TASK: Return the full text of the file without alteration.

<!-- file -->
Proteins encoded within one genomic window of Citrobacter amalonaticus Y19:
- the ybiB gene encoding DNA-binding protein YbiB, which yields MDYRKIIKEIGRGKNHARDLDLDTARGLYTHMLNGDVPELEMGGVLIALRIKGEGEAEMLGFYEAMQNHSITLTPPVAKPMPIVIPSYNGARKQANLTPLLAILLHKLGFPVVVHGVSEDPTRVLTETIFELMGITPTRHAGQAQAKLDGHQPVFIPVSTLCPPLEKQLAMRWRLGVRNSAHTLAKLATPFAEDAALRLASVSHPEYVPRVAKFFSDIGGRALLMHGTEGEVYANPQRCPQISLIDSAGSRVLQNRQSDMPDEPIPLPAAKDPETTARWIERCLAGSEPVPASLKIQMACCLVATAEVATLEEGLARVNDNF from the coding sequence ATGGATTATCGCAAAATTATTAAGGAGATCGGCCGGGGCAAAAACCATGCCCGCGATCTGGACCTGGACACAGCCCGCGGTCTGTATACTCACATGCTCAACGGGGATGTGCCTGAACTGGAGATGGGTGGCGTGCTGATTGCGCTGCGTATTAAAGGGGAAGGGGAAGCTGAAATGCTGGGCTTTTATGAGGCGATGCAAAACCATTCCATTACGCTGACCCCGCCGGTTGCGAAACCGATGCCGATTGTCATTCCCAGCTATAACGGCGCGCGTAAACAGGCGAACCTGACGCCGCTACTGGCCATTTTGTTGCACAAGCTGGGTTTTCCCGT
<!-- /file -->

Proteins encoded within one genomic window of Citrobacter amalonaticus Y19:
- the ybiB gene encoding DNA-binding protein YbiB, which yields MDYRKIIKEIGRGKNHARDLDLDTARGLYTHMLNGDVPELEMGGVLIALRIKGEGEAEMLGFYEAMQNHSITLTPPVAKPMPIVIPSYNGARKQANLTPLLAILLHKLGFPVVVHGVSEDPTRVLTETIFELMGITPTRHAGQAQAKLDGHQPVFIPVSTLCPPLEKQLAMRWRLGVRNSAHTLAKLATPFAEDAALRLASVSHPEYVPRVAKFFSDIGGRALLMHGTEGEVYANPQRCPQISLIDSAGSRVLQNRQSDMPDEPIPLPAAKDPETTARWIERCLAGSEPVPASLKIQMACCLVATAEVATLEEGLARVNDNF from the coding sequence ATGGATTATCGCAAAATTATTAAGGAGATCGGCCGGGGCAAAAACCATGCCCGCGATCTGGACCTGGACACAGCCCGCGGTCTGTATACTCACATGCTCAACGGGGATGTGCCTGAACTGGAGATGGGTGGCGTGCTGATTGCGCTGCGTATTAAAGGGGAAGGGGAAGCTGAAATGCTGGGCTTTTATGAGGCGATGCAAAACCATTCCATTACGCTGACCCCGCCGGTTGCGAAACCGATGCCGATTGTCATTCCCAGCTATAACGGCGCGCGTAAACAGGCGAACCTGACGCCGCTACTGGCCATTTTGTTGCACAAGCTGGGTTTTCCCGT